Greetings From the Abyss 

Portishead, back and more depressing than ever.

Portishead Third (mercury/island)

Have you heard the one about the forthcoming Thom Yorke-Beth Gibbons collaboration? Tentatively titled "Hush," it's an album of lullabies for children. The FDA has announced plans to label it a dangerous depressant, and if it's released, the Michigan DA's office intends to prosecute the pair under the same statutes as Dr. Jack Kevorkian. Record company reps have vowed to fight all charges, citing a statistically tiny incidence of suicide among test audiences, but admit that Yorke and Gibbons did record their tracks in separate locations, "just to be on the safe side," and then only after anxious bandmates had taken out life insurance policies on them.

Though I somehow doubt it'd ever happen (think two bubble babies trying to dance) a 'Head to 'Head project would be a pretty logical development. Yorke and Gibbons both came up in the post-Nirvana era, reluctant divas ensconced as firsts among equals, and as masters of electronica-tinged dirgery they're probably unmatched except by each other. But if both wander haunted dreamscapes, you get the sense Yorke was abandoned in his as a boy and gets occasional paroles to sunnier climes. Gibbons has clearly been stranded without reprieve for a long, long time.

Listening to the first track on Third, Portishead's first release in nearly a decade, is like riding along on a sci-fi mission to a derelict outpost in space. You know the type: when you get there, all the crew are turned to dust save one damaged soul, hollowed out by her years alone. "Did you know what I lost?" Gibbons begins. "Do you know what I wanted?"

All things considered, though, she's held up well since we saw her last: what sounds like enough intervening anguish to produce a Ring-level apparition of psychic malevolence has tempered her fragile sorrow into something sadder but harder, more acutely aching but less likely to break. Cohorts Geoff Barrow and Adrian Utley, sloughing off the glamorous sheen of the band's self-titled second album, have adapted with dirtier, smaller, more abrasive music only tangentially connected to the narcotic trip-hop sound they helped define.

There's been a lot of chatter online about the "sounds likes" having shifted from spy movies to early-80s action and horror, and comparisons to John Carpenter's soundtracks, especially in the case of the buzzy, hammering "Machine Gun," are dead on. I hear hints of early Neubauten and Skinny Puppy in the mix, as well as the oft-cited influence of the Silver Apples and even a little Giorgio Moroder. But Third's crate digging-meets-musique concrete reminds me more immediately of Amon Tobin's recent Foley Room, and its jagged Bride of Pinbot textures recall Broadcast's last album more than anything else.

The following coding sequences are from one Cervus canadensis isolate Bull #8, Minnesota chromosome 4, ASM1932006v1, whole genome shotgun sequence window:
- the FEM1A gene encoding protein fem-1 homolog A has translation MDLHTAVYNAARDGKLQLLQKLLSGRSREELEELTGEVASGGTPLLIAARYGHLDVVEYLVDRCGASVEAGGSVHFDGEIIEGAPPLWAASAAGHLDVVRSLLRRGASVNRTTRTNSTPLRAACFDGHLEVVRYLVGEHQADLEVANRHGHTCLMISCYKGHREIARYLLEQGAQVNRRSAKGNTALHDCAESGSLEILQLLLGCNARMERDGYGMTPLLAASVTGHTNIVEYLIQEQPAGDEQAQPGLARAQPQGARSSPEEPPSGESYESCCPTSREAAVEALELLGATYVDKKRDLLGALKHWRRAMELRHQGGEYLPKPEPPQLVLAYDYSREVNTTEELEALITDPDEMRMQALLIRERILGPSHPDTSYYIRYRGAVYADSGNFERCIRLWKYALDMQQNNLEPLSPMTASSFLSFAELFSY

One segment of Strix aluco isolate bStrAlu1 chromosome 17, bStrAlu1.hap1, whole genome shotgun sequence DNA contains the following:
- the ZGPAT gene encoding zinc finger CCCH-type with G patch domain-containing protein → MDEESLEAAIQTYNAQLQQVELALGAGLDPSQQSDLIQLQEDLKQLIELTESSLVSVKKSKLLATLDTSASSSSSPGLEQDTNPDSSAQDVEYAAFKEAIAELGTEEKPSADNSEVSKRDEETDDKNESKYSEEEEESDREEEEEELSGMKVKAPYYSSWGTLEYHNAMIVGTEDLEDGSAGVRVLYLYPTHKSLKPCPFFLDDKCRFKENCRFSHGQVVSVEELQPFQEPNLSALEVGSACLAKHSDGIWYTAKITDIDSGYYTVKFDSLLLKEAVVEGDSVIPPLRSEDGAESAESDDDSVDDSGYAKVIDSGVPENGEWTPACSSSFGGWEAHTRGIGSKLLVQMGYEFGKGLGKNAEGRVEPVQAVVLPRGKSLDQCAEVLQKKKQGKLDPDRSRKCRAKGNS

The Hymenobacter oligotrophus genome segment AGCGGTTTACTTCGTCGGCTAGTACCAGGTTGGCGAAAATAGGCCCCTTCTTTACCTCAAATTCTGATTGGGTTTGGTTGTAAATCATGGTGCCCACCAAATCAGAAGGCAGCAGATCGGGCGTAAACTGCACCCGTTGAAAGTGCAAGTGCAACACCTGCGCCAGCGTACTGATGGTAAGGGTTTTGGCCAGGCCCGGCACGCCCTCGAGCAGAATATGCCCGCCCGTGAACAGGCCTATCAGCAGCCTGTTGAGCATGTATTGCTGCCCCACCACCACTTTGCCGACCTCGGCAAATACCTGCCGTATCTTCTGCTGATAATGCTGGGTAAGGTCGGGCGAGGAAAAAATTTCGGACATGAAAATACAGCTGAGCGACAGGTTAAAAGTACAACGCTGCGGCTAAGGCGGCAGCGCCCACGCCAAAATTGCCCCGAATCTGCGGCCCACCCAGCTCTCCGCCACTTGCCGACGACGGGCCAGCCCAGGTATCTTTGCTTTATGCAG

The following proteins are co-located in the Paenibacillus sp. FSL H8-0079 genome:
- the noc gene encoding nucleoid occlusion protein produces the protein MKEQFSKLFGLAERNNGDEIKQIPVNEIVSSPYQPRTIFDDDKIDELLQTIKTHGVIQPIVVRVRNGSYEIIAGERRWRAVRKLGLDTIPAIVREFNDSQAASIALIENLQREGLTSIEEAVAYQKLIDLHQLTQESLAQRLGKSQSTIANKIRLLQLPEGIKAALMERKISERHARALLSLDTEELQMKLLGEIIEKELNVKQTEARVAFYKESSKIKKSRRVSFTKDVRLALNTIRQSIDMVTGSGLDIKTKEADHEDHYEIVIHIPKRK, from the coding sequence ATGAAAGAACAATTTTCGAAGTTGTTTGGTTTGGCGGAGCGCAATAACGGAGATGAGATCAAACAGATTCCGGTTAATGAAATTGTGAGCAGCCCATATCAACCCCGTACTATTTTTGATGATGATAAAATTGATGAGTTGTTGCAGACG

Mostly, though, Barrow, Utley, and Gibbons have simply delved deeper into their own idiom, finding the lucid quiver in the voluptuous gloom. It's not as if there aren't still nods to the lounge-jazz fatalism of their debut, the beloved coffeehouse classic Dummy. "Hunter," the second track, is a torch song stripped of heat. "The Rip" and "Deep Water," though bleached and distant, feel like mutant folk. And the psychedelic slow-funk of "Magic Doors" is the ultimate Dear John letter to the whole trip-hop style.

But just as the point of departure from Dummy to Portishead wasn't "Glory Box" or "Sour Days" so much as the blasted full-body grind of "Wandering Star," it's the second record's glittering, tear-streaked fury and not the degraded-signal grandeur that links Portishead to Third. Which could be a deal breaker for many: the heightened tension of Portishead has made it more admired than listened to, something best saved for a really sunny day (or a really rainy one, depending on your temperament), and Third is even more piercing than that.

As a minimalist distillation of the emotional judo that's the band's specialty, however, it's an undeniable coup. Gibbons and company have graduated to a new sophistication, conveying with tiny gestures and rough stabs what used to take them long builds and whole songs. Opening at a pitch that instantly sends you into low-grade fear and trembling, Third jacks straight into your limbic system, then sets to flipping it through mercilessly precise shades of longing, disappointment, wonder, despair. Simple, muscular juxtapositions of single-note vocal rides, hyperprocessed guitar licks, and future-primitive noise forms trigger neurochemical responses like sonic acupuncture, bending your energy at the turn of a phrase.

Why exactly anyone would subject himself to this treatment, or what it's supposed to cure, are fair questions. To start there's the sheer beauty of the music, which lives up to the Byronic bargain Gibbons has struck as an artist. Her embrace of lacerating isolation yields visions terrible yet sublime—it's the formal gorgeousness of songs like the ghostly, coursing "Nylon Smile" that leads you to open your breast to their knives. And that acceptance provides a sort of ironic solace as well: misery loves knowing it's not alone in not having company. For those profoundly wandering stars among us—"for whom it is reserved, the blackness of darkness forever," as the biblical verse goes—this may be the only solace available.v

For more on music, see our blogs Crickets and Post No Bills at




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